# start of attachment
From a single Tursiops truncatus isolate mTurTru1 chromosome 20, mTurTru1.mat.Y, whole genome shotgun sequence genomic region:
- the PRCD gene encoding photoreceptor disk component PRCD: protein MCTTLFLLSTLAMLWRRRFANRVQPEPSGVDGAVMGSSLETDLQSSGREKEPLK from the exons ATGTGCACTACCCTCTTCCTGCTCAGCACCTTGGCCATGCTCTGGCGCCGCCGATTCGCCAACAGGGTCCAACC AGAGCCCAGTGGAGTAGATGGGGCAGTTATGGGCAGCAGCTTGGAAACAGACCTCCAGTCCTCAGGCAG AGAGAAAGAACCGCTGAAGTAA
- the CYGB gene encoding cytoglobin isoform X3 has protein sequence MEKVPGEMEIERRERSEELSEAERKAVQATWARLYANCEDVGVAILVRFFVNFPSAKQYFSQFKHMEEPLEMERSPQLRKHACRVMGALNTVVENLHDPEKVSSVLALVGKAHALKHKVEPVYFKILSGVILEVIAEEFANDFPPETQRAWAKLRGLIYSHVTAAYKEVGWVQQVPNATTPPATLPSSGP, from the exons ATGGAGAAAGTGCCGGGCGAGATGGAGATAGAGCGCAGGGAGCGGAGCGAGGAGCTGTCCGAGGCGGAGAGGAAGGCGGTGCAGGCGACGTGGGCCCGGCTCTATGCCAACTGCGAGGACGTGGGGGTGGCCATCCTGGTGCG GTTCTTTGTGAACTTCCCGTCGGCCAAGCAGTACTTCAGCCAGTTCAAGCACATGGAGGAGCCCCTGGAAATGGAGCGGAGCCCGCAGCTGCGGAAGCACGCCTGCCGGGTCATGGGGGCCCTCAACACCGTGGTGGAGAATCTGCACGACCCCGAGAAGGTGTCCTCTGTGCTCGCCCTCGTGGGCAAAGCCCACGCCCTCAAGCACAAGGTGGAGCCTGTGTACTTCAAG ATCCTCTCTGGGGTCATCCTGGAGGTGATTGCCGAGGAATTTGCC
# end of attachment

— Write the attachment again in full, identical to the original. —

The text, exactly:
From a single Tursiops truncatus isolate mTurTru1 chromosome 20, mTurTru1.mat.Y, whole genome shotgun sequence genomic region:
- the PRCD gene encoding photoreceptor disk component PRCD: protein MCTTLFLLSTLAMLWRRRFANRVQPEPSGVDGAVMGSSLETDLQSSGREKEPLK from the exons ATGTGCACTACCCTCTTCCTGCTCAGCACCTTGGCCATGCTCTGGCGCCGCCGATTCGCCAACAGGGTCCAACC AGAGCCCAGTGGAGTAGATGGGGCAGTTATGGGCAGCAGCTTGGAAACAGACCTCCAGTCCTCAGGCAG AGAGAAAGAACCGCTGAAGTAA
- the CYGB gene encoding cytoglobin isoform X3 has protein sequence MEKVPGEMEIERRERSEELSEAERKAVQATWARLYANCEDVGVAILVRFFVNFPSAKQYFSQFKHMEEPLEMERSPQLRKHACRVMGALNTVVENLHDPEKVSSVLALVGKAHALKHKVEPVYFKILSGVILEVIAEEFANDFPPETQRAWAKLRGLIYSHVTAAYKEVGWVQQVPNATTPPATLPSSGP, from the exons ATGGAGAAAGTGCCGGGCGAGATGGAGATAGAGCGCAGGGAGCGGAGCGAGGAGCTGTCCGAGGCGGAGAGGAAGGCGGTGCAGGCGACGTGGGCCCGGCTCTATGCCAACTGCGAGGACGTGGGGGTGGCCATCCTGGTGCG GTTCTTTGTGAACTTCCCGTCGGCCAAGCAGTACTTCAGCCAGTTCAAGCACATGGAGGAGCCCCTGGAAATGGAGCGGAGCCCGCAGCTGCGGAAGCACGCCTGCCGGGTCATGGGGGCCCTCAACACCGTGGTGGAGAATCTGCACGACCCCGAGAAGGTGTCCTCTGTGCTCGCCCTCGTGGGCAAAGCCCACGCCCTCAAGCACAAGGTGGAGCCTGTGTACTTCAAG ATCCTCTCTGGGGTCATCCTGGAGGTGATTGCCGAGGAATTTGCC